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Reversal of handedness, growth, and claw stridulatory patterns in the stone crab Menippe mercenaria (Say) (Crustacea: Xanthidae)
Simonson, J.L. (1985). Reversal of handedness, growth, and claw stridulatory patterns in the stone crab Menippe mercenaria (Say) (Crustacea: Xanthidae). J. Crust. Biol. 5(2): 281-293
In: Journal of Crustacean Biology. Crustacean Society: Washington. ISSN 0278-0372, more
Peer reviewed article  

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Keywords
    Animal appendages; Growth; Regeneration; Crustacea [WoRMS]; Menippe mercenaria (Say, 1818) [WoRMS]; Xanthidae MacLeay, 1838 [WoRMS]; Marine

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  • Simonson, J.L.

Abstract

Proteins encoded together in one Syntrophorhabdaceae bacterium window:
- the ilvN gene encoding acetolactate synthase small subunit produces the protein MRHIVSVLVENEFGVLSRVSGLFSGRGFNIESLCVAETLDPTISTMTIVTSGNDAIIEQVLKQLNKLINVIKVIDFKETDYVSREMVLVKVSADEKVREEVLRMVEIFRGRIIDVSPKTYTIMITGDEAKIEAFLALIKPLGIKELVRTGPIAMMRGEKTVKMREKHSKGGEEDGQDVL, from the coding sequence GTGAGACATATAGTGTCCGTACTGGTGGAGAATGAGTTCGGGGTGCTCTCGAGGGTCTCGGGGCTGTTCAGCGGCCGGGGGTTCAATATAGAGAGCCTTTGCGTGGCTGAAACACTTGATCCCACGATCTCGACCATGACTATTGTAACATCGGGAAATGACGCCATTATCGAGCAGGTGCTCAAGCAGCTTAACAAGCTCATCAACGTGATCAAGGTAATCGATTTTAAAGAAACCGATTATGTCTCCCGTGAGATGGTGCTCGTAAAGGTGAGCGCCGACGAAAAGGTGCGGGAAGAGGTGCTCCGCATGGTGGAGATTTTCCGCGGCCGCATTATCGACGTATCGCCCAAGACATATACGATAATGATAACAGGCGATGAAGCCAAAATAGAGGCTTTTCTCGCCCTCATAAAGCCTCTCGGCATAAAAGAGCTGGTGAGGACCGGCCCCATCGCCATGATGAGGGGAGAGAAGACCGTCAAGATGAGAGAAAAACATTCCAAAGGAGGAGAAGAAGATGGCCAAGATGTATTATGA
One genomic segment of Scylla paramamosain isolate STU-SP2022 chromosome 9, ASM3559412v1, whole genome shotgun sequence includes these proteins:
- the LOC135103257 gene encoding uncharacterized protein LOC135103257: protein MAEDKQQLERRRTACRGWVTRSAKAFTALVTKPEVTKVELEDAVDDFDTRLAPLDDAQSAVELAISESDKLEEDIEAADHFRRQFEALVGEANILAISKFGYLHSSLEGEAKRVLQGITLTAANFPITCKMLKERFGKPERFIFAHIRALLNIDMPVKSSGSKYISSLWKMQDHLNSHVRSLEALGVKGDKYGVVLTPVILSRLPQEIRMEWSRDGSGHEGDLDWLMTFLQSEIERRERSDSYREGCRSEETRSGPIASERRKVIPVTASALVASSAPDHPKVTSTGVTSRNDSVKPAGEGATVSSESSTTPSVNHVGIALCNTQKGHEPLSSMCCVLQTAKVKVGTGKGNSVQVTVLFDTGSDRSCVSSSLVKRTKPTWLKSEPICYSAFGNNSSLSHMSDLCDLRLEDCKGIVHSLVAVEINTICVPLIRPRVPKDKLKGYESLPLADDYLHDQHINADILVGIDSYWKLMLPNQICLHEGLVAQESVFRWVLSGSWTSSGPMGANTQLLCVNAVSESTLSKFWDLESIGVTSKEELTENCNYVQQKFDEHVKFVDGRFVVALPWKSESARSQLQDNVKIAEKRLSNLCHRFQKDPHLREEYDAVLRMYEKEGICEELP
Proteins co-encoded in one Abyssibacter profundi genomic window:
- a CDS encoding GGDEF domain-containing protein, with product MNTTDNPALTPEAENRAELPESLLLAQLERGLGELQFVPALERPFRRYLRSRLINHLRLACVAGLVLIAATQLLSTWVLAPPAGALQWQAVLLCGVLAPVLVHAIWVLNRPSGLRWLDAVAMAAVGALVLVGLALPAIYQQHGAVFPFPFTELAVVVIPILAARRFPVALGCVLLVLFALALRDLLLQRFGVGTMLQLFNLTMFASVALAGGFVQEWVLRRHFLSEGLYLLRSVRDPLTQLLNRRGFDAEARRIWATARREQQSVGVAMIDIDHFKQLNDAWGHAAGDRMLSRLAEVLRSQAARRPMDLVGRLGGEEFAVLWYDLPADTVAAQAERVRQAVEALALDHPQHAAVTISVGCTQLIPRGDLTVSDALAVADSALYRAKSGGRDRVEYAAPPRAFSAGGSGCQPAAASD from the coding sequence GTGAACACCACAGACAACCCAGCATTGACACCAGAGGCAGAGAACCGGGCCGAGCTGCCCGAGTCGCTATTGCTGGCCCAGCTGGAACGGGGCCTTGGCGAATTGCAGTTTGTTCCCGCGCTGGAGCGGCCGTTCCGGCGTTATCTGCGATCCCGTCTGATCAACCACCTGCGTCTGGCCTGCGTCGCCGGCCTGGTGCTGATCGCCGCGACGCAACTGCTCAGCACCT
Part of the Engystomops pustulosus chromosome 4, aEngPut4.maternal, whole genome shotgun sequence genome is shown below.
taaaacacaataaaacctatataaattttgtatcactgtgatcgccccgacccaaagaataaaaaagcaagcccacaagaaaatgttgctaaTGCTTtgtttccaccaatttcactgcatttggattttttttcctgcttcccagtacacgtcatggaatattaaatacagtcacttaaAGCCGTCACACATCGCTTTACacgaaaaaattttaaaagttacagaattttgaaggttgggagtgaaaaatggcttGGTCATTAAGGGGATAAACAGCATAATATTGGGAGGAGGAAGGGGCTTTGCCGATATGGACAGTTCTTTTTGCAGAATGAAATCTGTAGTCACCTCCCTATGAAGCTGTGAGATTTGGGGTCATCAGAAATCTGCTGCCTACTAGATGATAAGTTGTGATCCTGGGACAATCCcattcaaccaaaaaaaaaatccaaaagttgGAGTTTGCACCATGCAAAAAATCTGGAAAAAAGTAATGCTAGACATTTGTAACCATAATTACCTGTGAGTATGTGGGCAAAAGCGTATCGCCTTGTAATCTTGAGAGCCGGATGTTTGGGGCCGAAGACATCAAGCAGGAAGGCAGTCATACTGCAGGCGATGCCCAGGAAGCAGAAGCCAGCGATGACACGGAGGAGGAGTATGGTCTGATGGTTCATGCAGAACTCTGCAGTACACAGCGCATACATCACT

All 103 stone crabs reared from eggs of one left-handed and two right-handed female crabs were initially right-handed (side bearing crusher claw), but 88% of laboratory-reared juveniles whose crushers were removed reversed handedness on the first regenerative molt. Eight of 12 (67%) feral adult or pre-adult crabs reversed handedness on third on fourth molt following crusher loss, but only 5% (1 of 19) and 6% (1 of 16) reversed on the first and second molts, respectively. Reversal of handedness following claw loss by young juveniles is the most likely cause of the change from 100% initial right-handedness to 80% among older juveniles and sublegal (carapace width < 80 mm) adults in natural populations. The ratio is not altered in fished populations, probably because natural death occurs before most legal crabs can complete the number of molts (3 or more) required for adult claw reversal.

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